Ph.D. Dissertation Defense by Matt S. Allen
Wednesday, April 13, 2005
(Dr. Jerry H. Ginsberg, Chair)
"Global and Multi-Input-Multi-Output Extensions to the Algorithm of Mode Isolation"
From bridges to microchips, hard-disk-drives to airplane wings, many structures exhibit vibratory behavior. Experimental modal analysis provides a method for characterizing these vibratory systems using experimentally measured vibrations. It has become an important tool for validating finite element models and in addressing noise or vibration problems in a variety of systems. Furthermore, there is increasing interest in using experimental modal analysis for more demanding applications, such as condition monitoring or dynamic material characterization. These applications require fast and accurate methods for determining a structure's dynamic properties in the presence of measurement noise.
This presentation provides a brief introduction to experimental modal analysis, illustrating some of the steps involved in decomposing vibration data into meaningful modes of vibration. Some of the difficulties that can occur in the process using the conventional approach are highlighted. A Multi-Input-Multi-Output implementation of the Algorithm of Mode Isolation is then presented which addresses some of these difficulties.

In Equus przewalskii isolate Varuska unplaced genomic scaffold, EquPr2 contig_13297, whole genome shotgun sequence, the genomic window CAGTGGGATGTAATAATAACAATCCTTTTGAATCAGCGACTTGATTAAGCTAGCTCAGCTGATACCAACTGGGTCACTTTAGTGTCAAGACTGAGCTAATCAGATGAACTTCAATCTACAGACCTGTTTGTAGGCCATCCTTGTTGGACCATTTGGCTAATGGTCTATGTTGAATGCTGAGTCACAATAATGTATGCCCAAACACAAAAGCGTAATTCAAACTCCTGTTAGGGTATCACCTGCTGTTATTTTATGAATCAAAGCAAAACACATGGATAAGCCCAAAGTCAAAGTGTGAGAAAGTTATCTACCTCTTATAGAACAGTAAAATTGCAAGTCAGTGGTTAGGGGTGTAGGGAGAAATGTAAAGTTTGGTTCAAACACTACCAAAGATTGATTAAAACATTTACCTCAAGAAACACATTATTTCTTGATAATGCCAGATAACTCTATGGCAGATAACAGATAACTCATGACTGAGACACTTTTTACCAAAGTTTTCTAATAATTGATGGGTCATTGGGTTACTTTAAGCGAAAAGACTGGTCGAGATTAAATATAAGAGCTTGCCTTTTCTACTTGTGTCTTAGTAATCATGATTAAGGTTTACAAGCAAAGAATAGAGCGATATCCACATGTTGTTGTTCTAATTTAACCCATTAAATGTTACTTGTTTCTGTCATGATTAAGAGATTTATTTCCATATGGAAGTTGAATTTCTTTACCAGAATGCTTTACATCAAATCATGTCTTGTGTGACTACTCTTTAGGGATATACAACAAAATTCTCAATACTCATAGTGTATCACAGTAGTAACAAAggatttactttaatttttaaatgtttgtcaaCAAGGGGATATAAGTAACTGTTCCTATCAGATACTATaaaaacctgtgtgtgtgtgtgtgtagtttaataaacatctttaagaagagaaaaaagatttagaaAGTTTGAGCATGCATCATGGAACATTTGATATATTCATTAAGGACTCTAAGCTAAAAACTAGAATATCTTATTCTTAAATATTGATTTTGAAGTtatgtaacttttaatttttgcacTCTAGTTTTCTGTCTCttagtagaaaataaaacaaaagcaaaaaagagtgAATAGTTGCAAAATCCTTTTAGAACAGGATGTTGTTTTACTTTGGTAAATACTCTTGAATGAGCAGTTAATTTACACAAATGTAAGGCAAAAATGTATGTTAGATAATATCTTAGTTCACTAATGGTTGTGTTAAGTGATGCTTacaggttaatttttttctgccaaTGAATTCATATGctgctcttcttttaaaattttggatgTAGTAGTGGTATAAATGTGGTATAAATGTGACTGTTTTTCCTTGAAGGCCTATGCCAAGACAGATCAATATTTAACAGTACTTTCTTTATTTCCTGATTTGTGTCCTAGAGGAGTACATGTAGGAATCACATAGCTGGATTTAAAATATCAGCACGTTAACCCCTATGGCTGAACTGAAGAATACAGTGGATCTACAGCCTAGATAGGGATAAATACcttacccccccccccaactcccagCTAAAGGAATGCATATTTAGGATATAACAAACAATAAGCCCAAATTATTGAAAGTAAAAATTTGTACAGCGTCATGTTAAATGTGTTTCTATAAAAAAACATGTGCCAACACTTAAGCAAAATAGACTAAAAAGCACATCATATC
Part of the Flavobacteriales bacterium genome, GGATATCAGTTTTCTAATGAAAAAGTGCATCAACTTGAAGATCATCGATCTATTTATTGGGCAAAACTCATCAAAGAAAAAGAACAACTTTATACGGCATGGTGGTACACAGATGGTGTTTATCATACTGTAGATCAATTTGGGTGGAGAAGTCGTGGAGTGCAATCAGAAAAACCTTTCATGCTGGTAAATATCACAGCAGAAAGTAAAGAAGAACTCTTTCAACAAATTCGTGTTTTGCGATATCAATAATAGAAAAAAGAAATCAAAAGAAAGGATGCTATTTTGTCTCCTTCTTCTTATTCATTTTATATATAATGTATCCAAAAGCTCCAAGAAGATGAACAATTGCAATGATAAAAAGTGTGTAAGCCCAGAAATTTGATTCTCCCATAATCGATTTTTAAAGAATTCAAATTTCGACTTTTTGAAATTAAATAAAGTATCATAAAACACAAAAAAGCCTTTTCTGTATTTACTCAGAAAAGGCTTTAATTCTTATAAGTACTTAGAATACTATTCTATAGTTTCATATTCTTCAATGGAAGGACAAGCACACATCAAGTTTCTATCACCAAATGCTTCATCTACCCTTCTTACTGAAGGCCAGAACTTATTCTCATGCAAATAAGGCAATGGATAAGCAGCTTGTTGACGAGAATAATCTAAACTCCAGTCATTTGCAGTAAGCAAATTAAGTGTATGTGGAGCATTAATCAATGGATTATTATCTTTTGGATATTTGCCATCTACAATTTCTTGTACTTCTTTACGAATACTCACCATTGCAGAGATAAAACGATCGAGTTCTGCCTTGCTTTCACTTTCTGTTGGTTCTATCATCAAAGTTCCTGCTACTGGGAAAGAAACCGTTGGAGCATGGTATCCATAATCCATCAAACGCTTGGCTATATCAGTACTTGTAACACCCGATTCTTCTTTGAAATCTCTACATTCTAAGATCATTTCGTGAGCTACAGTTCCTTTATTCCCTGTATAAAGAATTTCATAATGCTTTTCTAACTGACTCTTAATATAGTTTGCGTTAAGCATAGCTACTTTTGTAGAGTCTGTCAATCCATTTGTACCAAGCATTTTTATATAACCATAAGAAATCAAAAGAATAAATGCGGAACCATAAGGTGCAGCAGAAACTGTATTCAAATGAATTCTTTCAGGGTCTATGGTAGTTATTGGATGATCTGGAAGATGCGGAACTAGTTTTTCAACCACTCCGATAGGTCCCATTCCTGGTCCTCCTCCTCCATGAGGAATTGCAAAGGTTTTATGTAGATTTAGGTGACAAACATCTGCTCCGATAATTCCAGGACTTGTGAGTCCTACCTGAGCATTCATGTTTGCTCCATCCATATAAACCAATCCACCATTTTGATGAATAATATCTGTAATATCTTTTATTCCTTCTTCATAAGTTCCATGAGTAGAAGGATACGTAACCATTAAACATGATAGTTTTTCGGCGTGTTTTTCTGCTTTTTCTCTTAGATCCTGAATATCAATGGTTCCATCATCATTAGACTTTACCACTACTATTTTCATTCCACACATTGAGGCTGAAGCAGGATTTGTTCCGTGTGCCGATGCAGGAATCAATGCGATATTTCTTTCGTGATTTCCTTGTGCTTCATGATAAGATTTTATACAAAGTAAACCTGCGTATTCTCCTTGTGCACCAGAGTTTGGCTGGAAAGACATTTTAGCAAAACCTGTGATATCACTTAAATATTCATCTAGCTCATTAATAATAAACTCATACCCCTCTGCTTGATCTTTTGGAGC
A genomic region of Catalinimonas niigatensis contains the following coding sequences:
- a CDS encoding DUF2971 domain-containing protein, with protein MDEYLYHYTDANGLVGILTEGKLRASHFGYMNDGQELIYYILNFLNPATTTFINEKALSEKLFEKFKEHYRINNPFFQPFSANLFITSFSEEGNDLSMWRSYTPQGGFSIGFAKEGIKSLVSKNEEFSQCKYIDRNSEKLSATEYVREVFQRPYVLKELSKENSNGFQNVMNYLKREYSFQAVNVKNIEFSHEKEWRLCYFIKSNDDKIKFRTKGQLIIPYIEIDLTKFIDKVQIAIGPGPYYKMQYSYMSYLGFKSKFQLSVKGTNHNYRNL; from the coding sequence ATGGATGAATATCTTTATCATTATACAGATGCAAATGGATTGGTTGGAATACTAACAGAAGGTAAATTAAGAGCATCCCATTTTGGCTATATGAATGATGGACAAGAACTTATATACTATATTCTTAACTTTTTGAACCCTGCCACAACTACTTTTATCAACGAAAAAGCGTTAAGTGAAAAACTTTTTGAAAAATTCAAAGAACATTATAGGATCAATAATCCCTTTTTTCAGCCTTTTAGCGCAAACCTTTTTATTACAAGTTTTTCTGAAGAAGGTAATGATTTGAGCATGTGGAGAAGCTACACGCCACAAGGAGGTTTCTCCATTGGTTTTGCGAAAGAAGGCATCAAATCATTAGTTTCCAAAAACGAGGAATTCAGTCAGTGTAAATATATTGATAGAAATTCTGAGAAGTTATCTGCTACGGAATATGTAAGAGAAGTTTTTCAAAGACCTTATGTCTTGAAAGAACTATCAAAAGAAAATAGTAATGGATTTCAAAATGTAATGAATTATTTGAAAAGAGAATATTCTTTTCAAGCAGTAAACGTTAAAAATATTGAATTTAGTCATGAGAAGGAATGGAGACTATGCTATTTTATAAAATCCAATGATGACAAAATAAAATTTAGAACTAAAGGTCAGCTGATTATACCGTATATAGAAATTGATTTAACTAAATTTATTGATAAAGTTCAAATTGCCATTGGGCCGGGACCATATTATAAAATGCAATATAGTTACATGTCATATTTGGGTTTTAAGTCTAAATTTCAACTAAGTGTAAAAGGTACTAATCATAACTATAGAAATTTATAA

The resulting MIMO-AMI algorithm is then evaluated by applying it to vibration data from three systems. The first system consists of two orthogonal cantilevered beams joined at their free ends. The modes of vibration of the non-proportionally damped structure are found using the Ritz method, with a sub-structuring approach used to couple torsion and bending in the two beams. The impulse response of the system is then synthesized, contaminated with noise and processed with AMI. The results of AMI are compared with those of another recently developed algorithm, the Stochastic Subspace Identification Algorithm (SSI). The second system consists of a simply supported rectangular plate. The analytical solution for the vibration of the plate is used to synthesize the plate's impulse response, which is contaminated with noise and processed with AMI. The results of AMI are compared with those of another recently developed algorithm, the poly-Reference Least Squares Complex Frequency Domain (pLSCF) algorithm. AMI is then applied to vibration measurements taken from the Z24 highway bridge in Switzerland in order to validate its performance on experimental data. This data set presents a considerable challenge because of noise, modal density and the considerable number of measurements that were processed simultaneously. The results obtained by the AMI algorithm are compared with those obtained by other groups of researchers using a variety of techniques.